What A Chris Godwin Extension Could Actually Look Like


Wednesday July 14th, it was reported by Ian Rapoport that the Tampa Bay Buccaneers and wide receiver Chris Godwin would not reach a long term extension before the franchise tag deadline. 

Godwin will play the 2021 season on the franchise tag. This means that his contract will be for just one year and roughly $16 million. While this is a hefty pay raise from his rookie contract, it’s clear that both he and the Bucs want something more long term.

However, that leaves us with the looming question. What does a long term extension for Godwin look like? It’s obvious the Bucs value him, but how much in terms of dollar amount is to be determined. Here are some key factors that will go into a possible extension. 

Skill Set

First and foremost, Godwin is a great player. His hands are as reliable as anybody in the NFL. He’s seen his catch percentage improve every season and ranked second in the NFL among receivers with at least 40 catches. Keep in mind this often comes from working out of the slot and operating in the more crowded middle part of the field. 

Godwin also does a great job of blocking. While working closer to the offensive line, he often chips defensive ends, blocks linebackers at the second level and is too strong for many nickle corners. His toughness and physicality help set the tone and he is an asset as a run blocker. He does everything you could ask from a slot receiver. 

In addition to that, Godwin offers a lot as an outside receiver. He runs his routes well and has the speed to be a deep threat as well as make plays in space. There is a lot of value in this versatility and there’s no doubt that the Bucs want to keep this type of skill set under contract. 


On average, Godwin has averaged 885 yards and six touchdowns per season in his four years. These are respectable numbers in themselves. Even more so when you consider that he only started seven games over his first two seasons. 

Since taking over full time as a starter, Godwin has averaged 1,086.5 yards and eight touchdowns per season. This also included a Pro Bowl and a Super Bowl victory in those two years. Clearly both his individual success as well as team success have improved since him becoming a more featured part of the offense. 


Last year’s free agent market was an interesting one for wide receivers. Not many big contracts were given out. A few names that you could base a Godwin extension off of from the offseason are Kenny Golladay and Juju Smith-Schuster. Both are a similar age to what Godwin will be in the next free agency and got their payday after their rookie deal.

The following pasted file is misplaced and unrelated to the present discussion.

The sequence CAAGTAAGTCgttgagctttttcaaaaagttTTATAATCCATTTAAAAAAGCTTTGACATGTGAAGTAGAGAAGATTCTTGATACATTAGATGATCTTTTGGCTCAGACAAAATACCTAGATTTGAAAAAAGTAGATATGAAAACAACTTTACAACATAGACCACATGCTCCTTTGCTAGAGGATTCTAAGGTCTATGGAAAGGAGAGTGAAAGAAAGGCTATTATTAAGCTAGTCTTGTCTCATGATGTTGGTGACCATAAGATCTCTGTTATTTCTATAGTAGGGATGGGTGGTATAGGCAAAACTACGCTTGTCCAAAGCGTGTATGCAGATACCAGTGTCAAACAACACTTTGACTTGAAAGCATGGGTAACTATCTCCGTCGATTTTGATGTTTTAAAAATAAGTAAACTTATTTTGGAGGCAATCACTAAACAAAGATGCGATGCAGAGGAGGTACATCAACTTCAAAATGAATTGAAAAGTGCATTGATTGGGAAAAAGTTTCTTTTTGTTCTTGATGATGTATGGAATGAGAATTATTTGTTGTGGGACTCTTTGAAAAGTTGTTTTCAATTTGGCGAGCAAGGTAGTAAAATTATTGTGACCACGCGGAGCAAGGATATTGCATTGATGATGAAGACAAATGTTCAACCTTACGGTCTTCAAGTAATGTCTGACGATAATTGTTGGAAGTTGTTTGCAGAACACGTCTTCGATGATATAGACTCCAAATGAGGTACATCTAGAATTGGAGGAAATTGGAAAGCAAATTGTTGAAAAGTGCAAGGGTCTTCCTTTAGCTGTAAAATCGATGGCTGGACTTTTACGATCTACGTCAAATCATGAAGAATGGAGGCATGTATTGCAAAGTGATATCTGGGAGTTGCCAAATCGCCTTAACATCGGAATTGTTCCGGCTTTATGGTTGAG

The biggest contract of these two was Golladay. He signed a deal for four years and an average $18 million per year. He has established himself as one of the better deep threats in the game and an endzone weapon with his 6’4 size. Despite this, Godwin has more yards and touchdowns in his career. It is worth noting that Godwin has played in ten more games and started four more, so that may make up the difference of around 500 yards and three touchdowns that separates them.

Smith-Schuster earned a one year deal for $8 million with the Steelers. Despite having the best statistics of these three (3726 yards and 26 touchdowns) he didn’t receive nearly the payday of Golladay or Godwin. There have been some questions with his maturity, which may play a factor in his deal. Whatever the reason, it’s a contract that could lower Godwin’s market a little. Especially with a comparable player like Smith-Schuster being a free agent again next year.

Standard Set

There is of course the elephant in the room that needs to be addressed. Teammate Mike Evans signed his extension in 2018. This was a team friendly deal at just $16.5 million per year. This is relevant for two reasons. 

The first is that Evans was more productive than Godwin leading to his extension. Even if you just look at the years where Godwin was a starter, Evans averaged better numbers per year. It is unclear at this point if the Bucs would want to invest more money in a less productive wide receiver.

The other issue is the total dollar amount the team wants to invest into their receiver core as a whole. While there is no doubt that Godwin has been great, it may be unwise to invest a large contract into a second wide receiver. Currently the Bucs have the second most money invested in this position after being eighth lowest last season when they won the super bowl.


Godwin is going to get a big payday. If not from the Bucs than from someone else. Assuming he stays in Tampa Bay and doesn’t take a Evans type discount then I could see a contract of four years at $71 million. 

At that deal he would average $17.75 million per year. This would be the most of any player who isn’t the number one option on his team. It would also make him the tenth highest paid receiver in the NFL.

This is a contract worthy of his talent. A contract Godwin has earned. If this comes to pass is yet to be seen. After all, we have seen lesser receivers get bigger contracts as recently as four months ago. However, this is a number that seems a good value for both sides. Only time will tell as to what this eventual contract will actually look like.